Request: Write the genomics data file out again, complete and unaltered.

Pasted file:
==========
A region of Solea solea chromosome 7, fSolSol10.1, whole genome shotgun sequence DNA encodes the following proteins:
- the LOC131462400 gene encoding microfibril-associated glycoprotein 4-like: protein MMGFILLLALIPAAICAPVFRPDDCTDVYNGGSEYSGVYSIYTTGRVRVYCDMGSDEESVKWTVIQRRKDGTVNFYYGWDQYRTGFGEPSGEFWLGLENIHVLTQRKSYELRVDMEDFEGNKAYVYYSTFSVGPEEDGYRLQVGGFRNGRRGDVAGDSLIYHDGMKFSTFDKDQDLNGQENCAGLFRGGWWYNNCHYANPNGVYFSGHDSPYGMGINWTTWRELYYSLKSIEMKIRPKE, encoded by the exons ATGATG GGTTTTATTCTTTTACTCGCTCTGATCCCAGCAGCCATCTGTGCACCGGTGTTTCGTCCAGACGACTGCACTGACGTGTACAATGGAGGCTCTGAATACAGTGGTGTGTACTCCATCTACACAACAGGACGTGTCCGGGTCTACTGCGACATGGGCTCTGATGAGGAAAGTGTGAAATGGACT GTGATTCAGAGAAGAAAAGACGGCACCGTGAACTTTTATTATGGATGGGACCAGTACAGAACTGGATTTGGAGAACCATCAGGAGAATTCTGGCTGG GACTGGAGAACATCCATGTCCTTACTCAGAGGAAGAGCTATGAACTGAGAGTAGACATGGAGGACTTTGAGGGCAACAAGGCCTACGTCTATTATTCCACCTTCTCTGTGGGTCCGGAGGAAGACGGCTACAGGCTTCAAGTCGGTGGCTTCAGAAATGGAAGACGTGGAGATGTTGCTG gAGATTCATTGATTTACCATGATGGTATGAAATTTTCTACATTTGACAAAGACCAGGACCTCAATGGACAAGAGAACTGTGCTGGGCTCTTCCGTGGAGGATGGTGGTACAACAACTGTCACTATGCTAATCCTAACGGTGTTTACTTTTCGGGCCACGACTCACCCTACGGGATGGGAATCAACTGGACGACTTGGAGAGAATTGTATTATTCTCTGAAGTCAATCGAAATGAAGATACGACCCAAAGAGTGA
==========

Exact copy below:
A region of Solea solea chromosome 7, fSolSol10.1, whole genome shotgun sequence DNA encodes the following proteins:
- the LOC131462400 gene encoding microfibril-associated glycoprotein 4-like: protein MMGFILLLALIPAAICAPVFRPDDCTDVYNGGSEYSGVYSIYTTGRVRVYCDMGSDEESVKWTVIQRRKDGTVNFYYGWDQYRTGFGEPSGEFWLGLENIHVLTQRKSYELRVDMEDFEGNKAYVYYSTFSVGPEEDGYRLQVGGFRNGRRGDVAGDSLIYHDGMKFSTFDKDQDLNGQENCAGLFRGGWWYNNCHYANPNGVYFSGHDSPYGMGINWTTWRELYYSLKSIEMKIRPKE, encoded by the exons ATGATG GGTTTTATTCTTTTACTCGCTCTGATCCCAGCAGCCATCTGTGCACCGGTGTTTCGTCCAGACGACTGCACTGACGTGTACAATGGAGGCTCTGAATACAGTGGTGTGTACTCCATCTACACAACAGGACGTGTCCGGGTCTACTGCGACATGGGCTCTGATGAGGAAAGTGTGAAATGGACT GTGATTCAGAGAAGAAAAGACGGCACCGTGAACTTTTATTATGGATGGGACCAGTACAGAACTGGATTTGGAGAACCATCAGGAGAATTCTGGCTGG GACTGGAGAACATCCATGTCCTTACTCAGAGGAAGAGCTATGAACTGAGAGTAGACATGGAGGACTTTGAGGGCAACAAGGCCTACGTCTATTATTCCACCTTCTCTGTGGGTCCGGAGGAAGACGGCTACAGGCTTCAAGTCGGTGGCTTCAGAAATGGAAGACGTGGAGATGTTGCTG gAGATTCATTGATTTACCATGATGGTATGAAATTTTCTACATTTGACAAAGACCAGGACCTCAATGGACAAGAGAACTGTGCTGGGCTCTTCCGTGGAGGATGGTGGTACAACAACTGTCACTATGCTAATCCTAACGGTGTTTACTTTTCGGGCCACGACTCACCCTACGGGATGGGAATCAACTGGACGACTTGGAGAGAATTGTATTATTCTCTGAAGTCAATCGAAATGAAGATACGACCCAAAGAGTGA